MUM was afraid she wouldn’t get to talk to her husband again after an asthma attack put him in a coma.
Steph Bell’s life was turned upside down when husband Jamie began struggling to breathe in the early hours of the morning in July last year.
After his heart stopped beating for four seconds, he was rushed to the hospital.
Jamie, now 36 years old, made a remarkable recovery, and was discharged from the hospital within a week.
Steph, 29, said: “When he was unconscious, those were the toughest few days of my life.
“I did not have my best friend to explain anything to or my mum to give me a cuddle. I did not have anyone.
“Jamie survived and came out of hospital six days after the asthma attack. He was the closest anybody can get to dying and the consultants are genuinely surprised he survived. They called him a medical unicorn.”
Last Thursday, the Gullane couple, who have a two-year son, Felix, held a charity ball at the Strawberry Barn, near West Barns, in aid of Asthma + Lung UK and smashed their £5,000 fundraising target.
In July last year, the family had been visiting Steph’s family near Bath.
Jamie, a chartered build surveyor, complained of hay fever-like symptoms earlier in the evening.
However, his health deteriorated in the early morning hours and he was taken to Royal United Hospital Bath.
Steph said this to the Courier “Four days after our son turned one, Jamie had a life-threatening asthma attack.
“He gets bad hay fever but we just did not realise this could result in such a bad asthma attack.
“He went into cardiac arrest and his heart stopped for four minutes.
“I had to ring an ambulance, which arrived six minutes later.
“His heart stopped completely but they literally arrived seconds after his heart stopped.
“They started working with him, fractured his sternum and cracked his ribs so they could start CPR (cardiopulmonary resuscitation) and brought him back.
“I was holding our son watching this all unfold and then we were taken to hospital. It was during Covid times and we were not allowed in the same ambulance.
“All I remember was following the blue light ambulance and no idea what was going on in front of me.
“We got to the hospital and were not allowed in the same place as him and he was rushed into the red resus room.”
Steph was grateful to the hospital staff for keeping her informed during her husband’s stay.
After being sent home she waited for a response from consultants. She received a special phone call the next day.
She told the Courier with tears of joy: “At about 11am, I got a phone call and I was told ‘someone wants to talk to you’ and they put the phone to Jamie’s ear.
“He said ‘Hi’ – I didn’t think I would ever hear him again.
“It was totally the best thing and I totally broke down. I honestly did not think I would hear him speak again; it was really amazing.”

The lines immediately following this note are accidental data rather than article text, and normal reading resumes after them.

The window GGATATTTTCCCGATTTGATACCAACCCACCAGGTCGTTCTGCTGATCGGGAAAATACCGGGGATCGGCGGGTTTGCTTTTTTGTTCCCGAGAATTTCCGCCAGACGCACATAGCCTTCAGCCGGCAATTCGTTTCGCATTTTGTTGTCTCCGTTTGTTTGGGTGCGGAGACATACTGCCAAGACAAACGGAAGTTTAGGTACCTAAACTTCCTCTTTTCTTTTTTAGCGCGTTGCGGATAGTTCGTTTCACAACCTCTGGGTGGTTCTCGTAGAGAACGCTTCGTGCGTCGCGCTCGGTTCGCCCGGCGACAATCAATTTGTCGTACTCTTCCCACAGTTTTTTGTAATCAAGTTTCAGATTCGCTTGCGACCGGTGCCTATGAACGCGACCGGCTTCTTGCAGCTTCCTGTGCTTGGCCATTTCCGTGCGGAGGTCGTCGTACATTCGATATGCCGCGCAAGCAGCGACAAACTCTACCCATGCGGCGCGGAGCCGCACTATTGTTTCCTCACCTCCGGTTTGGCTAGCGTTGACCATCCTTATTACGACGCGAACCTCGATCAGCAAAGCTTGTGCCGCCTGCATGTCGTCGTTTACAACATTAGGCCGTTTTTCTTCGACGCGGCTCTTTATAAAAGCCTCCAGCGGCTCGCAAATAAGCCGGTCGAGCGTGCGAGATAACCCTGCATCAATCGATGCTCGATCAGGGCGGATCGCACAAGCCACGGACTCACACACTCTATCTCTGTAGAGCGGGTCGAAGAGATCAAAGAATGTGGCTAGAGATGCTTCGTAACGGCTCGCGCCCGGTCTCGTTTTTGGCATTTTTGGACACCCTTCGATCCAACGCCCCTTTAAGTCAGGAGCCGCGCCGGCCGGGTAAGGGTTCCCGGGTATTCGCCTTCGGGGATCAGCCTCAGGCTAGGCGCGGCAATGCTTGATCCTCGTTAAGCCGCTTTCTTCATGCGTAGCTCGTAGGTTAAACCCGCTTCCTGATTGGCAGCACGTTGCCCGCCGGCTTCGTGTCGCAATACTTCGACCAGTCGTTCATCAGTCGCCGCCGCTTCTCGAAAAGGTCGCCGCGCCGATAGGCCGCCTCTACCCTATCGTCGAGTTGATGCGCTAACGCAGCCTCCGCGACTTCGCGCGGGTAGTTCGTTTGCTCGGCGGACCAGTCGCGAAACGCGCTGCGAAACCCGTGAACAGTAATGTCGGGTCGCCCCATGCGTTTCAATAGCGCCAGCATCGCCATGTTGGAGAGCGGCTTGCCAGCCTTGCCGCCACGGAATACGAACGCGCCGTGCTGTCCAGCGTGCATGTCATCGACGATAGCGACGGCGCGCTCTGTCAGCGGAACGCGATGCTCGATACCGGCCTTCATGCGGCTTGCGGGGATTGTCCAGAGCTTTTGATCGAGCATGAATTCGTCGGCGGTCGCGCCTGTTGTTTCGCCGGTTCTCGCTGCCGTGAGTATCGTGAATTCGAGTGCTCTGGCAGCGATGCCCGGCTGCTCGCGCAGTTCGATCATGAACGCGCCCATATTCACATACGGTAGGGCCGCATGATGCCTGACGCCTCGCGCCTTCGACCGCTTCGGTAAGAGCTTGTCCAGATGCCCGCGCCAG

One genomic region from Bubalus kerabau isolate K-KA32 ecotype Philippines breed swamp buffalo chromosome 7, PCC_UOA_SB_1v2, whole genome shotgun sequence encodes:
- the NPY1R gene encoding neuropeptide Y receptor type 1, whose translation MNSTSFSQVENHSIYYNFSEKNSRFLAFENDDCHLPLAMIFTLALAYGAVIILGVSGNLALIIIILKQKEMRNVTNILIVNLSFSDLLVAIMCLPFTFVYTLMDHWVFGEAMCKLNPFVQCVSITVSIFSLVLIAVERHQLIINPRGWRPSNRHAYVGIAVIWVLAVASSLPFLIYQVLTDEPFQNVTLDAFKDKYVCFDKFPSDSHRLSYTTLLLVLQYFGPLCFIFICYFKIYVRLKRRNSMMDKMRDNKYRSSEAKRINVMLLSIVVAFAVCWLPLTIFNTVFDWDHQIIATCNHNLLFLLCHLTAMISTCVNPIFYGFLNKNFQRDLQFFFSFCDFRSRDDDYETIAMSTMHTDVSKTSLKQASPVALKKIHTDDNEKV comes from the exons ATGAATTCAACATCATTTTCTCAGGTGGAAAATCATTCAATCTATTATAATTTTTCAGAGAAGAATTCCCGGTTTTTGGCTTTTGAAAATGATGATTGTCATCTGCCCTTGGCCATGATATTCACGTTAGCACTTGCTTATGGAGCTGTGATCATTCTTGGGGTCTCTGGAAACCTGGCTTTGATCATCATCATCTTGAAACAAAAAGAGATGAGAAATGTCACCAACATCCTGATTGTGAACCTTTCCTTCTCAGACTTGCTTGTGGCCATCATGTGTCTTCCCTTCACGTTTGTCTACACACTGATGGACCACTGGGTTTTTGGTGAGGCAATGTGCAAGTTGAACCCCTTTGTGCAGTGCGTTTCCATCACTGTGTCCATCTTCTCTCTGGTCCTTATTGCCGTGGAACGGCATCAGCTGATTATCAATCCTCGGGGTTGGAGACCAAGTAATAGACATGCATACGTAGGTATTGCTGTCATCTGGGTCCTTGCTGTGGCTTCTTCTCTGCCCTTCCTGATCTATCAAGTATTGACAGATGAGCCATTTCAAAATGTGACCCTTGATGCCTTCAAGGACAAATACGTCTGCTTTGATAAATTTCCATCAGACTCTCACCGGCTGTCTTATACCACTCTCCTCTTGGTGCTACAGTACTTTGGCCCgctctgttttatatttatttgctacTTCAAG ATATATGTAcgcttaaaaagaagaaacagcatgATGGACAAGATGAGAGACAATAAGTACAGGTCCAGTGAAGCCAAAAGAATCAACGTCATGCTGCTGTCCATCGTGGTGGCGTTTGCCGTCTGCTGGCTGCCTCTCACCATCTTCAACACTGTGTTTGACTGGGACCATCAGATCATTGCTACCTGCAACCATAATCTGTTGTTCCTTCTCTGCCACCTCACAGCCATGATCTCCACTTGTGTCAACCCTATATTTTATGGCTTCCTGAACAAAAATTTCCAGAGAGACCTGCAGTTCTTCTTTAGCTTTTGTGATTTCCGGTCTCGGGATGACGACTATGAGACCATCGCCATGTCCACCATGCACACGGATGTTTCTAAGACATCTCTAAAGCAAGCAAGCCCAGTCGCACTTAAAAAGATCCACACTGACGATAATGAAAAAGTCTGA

Steph, who is a math tutor, shared that her asthma attack also affected her.
She said: “I suffered quite badly with PTSD (post-traumatic stress disorder) afterwards.
“I saw a counsellor, who helped me through it. I could hear Jamie gasping for air when he was upstairs working and I thought I could constantly hear him being unable to breathe.
“I did not let him go anywhere on his own for months afterwards.”
Since the attack, Jamie’s medication has been altered and he is now able to play football and run without becoming breathless.
The couple, who are due to have a second child later in this year, held a fundraiser at the Strawberry Barn last week.
Asthma + Lung UK was the beneficiary of the fundraiser. Bleeker donated their time to the event.
Steph was delighted that the ball raised a brilliant £14,000 and said it meant that a “horrible, traumatic event”There was a positive side to this, as the money raised could help save lives.
She said: “Our children will know what we did.”
The charity funds cutting-edge asthma research.
Asthma affects 5.4 million people in the UK (one in 12 adults and one out of 11 children).
You may feel tight chested, breathless, or coughing.
Tragically, asthma attacks are responsible for four deaths every day.
Rebekah Ahmad, head of community fundraising for Asthma + Lung UK said: “Asthma is an oftenmisunderstood condition, but as Jamie’s experience shows, asthma attacks can be serious.
“We are so pleased Jamie was able to get the treatment he needed and that he and his wife Steph have turned this terrifying experience into a positive and organised a brilliant charity ball.
“We are so thankful and grateful to Jamie and Steph for their incredible efforts and to all of our amazing fundraisers who make our work possible.
“Around 12 million people in the UK will have a lung condition during their life and deal with breathlessness, which can be very scary.
“Through the support of our incredible fundraisers and supporters, we will fight for every breath so that one day we will have a world where everyone can breathe with healthy lungs.”